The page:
Members of four major associations of hospitals and medical professionals in the city met on Friday to decide that none of their member hospitals would independently interact with the General Insurers Public Sector Association (GIPSA).
The decision comes two days after the GIPSA announced a fixed price package for cashless medical insurance.
Only a core committee, consisting of senior members of the Association of Hospitals (AOH), Bombay Nursing Homes Association (BNHA), Association of Medical Consultants (AMC), and the Bombay Ophthalmologists Association (BOA) will now communicate with insurance company and third party administrator (TPA) representatives about the issue of cashless medical insurance.
"We will release a letter to the GIPSA on Monday, requesting them to only deal with the core committee and meet again to decide on the future course of action," said Major General (retd) Vijay Krishna, CEO, Breach Candy Hospital, who is heading the core committee.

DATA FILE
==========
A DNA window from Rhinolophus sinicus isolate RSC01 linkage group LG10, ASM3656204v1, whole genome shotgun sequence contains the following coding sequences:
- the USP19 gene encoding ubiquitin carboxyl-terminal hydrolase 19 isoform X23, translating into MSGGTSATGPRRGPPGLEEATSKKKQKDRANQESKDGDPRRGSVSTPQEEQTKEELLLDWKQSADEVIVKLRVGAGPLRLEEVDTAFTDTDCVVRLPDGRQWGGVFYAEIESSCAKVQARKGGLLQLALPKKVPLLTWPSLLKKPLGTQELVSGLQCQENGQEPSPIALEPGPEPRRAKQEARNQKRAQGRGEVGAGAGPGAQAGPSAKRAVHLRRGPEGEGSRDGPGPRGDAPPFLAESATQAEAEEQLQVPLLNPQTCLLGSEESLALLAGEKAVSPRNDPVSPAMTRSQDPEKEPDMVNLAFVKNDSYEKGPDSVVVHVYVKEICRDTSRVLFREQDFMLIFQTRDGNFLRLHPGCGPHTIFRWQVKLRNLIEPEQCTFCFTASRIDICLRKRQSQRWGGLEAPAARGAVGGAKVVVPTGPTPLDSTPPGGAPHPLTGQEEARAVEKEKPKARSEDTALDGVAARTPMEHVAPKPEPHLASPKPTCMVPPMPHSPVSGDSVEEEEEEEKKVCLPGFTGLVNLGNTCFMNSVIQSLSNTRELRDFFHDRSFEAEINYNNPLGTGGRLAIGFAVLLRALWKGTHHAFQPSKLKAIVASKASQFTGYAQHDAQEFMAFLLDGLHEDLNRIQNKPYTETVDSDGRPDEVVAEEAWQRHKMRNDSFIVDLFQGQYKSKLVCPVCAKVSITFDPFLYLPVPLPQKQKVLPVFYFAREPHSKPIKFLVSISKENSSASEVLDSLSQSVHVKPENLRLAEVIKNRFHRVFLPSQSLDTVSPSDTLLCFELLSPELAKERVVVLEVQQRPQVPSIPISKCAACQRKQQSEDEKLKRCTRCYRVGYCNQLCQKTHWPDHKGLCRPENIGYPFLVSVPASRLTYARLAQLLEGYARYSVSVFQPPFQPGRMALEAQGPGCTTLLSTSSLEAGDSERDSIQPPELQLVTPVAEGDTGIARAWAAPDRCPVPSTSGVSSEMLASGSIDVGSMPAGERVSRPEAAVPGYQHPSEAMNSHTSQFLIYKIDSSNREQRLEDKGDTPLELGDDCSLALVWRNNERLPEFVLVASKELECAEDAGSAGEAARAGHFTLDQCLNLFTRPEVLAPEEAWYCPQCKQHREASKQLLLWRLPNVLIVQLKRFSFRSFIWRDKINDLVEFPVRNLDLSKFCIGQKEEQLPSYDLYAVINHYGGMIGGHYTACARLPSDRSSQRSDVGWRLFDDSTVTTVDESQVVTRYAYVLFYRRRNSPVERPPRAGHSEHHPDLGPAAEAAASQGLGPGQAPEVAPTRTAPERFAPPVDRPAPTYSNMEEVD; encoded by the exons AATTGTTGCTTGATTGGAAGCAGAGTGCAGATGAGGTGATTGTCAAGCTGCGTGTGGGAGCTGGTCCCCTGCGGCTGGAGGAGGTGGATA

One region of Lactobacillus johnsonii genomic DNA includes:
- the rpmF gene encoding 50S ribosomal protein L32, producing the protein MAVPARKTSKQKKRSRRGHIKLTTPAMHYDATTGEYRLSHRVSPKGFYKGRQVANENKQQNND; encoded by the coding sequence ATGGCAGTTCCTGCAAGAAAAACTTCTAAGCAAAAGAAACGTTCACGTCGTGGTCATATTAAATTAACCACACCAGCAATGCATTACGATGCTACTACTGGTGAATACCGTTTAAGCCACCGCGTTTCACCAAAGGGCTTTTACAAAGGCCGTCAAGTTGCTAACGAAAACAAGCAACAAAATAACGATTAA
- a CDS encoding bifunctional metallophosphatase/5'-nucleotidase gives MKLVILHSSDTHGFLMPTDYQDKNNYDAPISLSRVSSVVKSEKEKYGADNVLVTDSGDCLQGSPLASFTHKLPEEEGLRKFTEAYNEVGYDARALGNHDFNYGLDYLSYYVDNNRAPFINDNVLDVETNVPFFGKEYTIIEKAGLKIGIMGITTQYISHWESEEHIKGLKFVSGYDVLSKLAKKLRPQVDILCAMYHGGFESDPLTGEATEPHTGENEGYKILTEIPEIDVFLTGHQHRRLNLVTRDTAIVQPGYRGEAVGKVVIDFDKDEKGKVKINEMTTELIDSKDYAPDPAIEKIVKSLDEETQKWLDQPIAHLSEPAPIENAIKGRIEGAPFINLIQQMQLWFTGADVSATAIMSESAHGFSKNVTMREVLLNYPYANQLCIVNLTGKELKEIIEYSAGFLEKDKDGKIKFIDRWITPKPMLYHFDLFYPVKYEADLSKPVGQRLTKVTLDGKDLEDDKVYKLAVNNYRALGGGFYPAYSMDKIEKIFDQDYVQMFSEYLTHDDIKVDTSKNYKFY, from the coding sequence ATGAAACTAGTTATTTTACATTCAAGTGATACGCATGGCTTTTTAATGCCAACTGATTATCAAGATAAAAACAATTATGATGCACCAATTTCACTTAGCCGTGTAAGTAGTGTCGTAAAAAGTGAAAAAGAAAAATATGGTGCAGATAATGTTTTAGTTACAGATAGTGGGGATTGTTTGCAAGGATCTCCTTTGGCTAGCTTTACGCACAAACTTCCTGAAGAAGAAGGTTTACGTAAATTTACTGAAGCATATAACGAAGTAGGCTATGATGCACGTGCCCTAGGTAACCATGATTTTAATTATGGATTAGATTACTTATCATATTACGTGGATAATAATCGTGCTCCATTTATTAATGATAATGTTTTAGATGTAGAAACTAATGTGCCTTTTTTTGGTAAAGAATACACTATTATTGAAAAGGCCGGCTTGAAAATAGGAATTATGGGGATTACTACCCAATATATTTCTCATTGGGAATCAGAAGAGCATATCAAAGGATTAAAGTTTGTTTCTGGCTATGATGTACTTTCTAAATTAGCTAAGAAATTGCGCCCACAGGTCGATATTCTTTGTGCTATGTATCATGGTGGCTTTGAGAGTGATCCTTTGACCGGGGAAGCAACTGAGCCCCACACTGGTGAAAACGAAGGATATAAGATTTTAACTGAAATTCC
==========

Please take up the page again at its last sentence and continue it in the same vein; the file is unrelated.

The AOH, which consists of 56 city hospitals, stated that none of their members had agreed to the price package that had been worked out by public sector insurers and TPAs for cashless insurance.
"One of our member hospitals, Inlaks General Hospital in Chembur, was even falsely listed in a newspaper report on Friday as having accepted the insurers’ price package and being accorded a certain grade. But the hospital’s CEO tells me they haven’t interacted with insurers or TPAs at all," said Colonel Manesh Masand, CEO of Jaslok Hospital and president of the AOH.
However, a senior GIPSA official said about 122 hospitals were now part of the Preferred Provider Network (PPN) that could offer cashless medical insurance to their patients.
"On July 1, about 80 hospitals were part of the PPN. We have most major hospitals on board now. It’s only a few major hospitals that are yet to agree to the price package," the official said.
According to Dr Mohammed Mukhtar, project head for GIPSA-PPN and a senior TPA official, the fixed price package will grade hospitals into four categories: A+, A, B and C on the basis of the facilities they provide.
"We are yet to fix the final working rates. While hospitals graded A, B and C will have same rates, there could be a 2-3 per cent margin between treatment prices of hospitals in the A+ category, as quality of service for the same treatment can differ in top hospitals," said Mukhtar.